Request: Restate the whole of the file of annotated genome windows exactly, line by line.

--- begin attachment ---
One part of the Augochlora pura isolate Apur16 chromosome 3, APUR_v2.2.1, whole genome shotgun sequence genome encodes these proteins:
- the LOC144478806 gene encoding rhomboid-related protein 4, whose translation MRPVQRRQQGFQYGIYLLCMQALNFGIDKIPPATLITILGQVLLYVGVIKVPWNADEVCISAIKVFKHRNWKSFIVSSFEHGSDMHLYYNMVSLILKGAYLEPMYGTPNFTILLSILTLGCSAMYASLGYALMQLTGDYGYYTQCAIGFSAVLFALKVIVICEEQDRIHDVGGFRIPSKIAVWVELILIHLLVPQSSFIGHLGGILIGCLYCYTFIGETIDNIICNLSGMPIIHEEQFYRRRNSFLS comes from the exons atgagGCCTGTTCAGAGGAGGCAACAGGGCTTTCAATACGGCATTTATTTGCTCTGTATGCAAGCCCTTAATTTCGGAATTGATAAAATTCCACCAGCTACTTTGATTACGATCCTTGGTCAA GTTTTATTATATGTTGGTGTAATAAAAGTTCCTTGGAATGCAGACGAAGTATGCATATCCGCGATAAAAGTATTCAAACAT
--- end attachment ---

One part of the Augochlora pura isolate Apur16 chromosome 3, APUR_v2.2.1, whole genome shotgun sequence genome encodes these proteins:
- the LOC144478806 gene encoding rhomboid-related protein 4, whose translation MRPVQRRQQGFQYGIYLLCMQALNFGIDKIPPATLITILGQVLLYVGVIKVPWNADEVCISAIKVFKHRNWKSFIVSSFEHGSDMHLYYNMVSLILKGAYLEPMYGTPNFTILLSILTLGCSAMYASLGYALMQLTGDYGYYTQCAIGFSAVLFALKVIVICEEQDRIHDVGGFRIPSKIAVWVELILIHLLVPQSSFIGHLGGILIGCLYCYTFIGETIDNIICNLSGMPIIHEEQFYRRRNSFLS comes from the exons atgagGCCTGTTCAGAGGAGGCAACAGGGCTTTCAATACGGCATTTATTTGCTCTGTATGCAAGCCCTTAATTTCGGAATTGATAAAATTCCACCAGCTACTTTGATTACGATCCTTGGTCAA GTTTTATTATATGTTGGTGTAATAAAAGTTCCTTGGAATGCAGACGAAGTATGCATATCCGCGATAAAAGTATTCAAACAT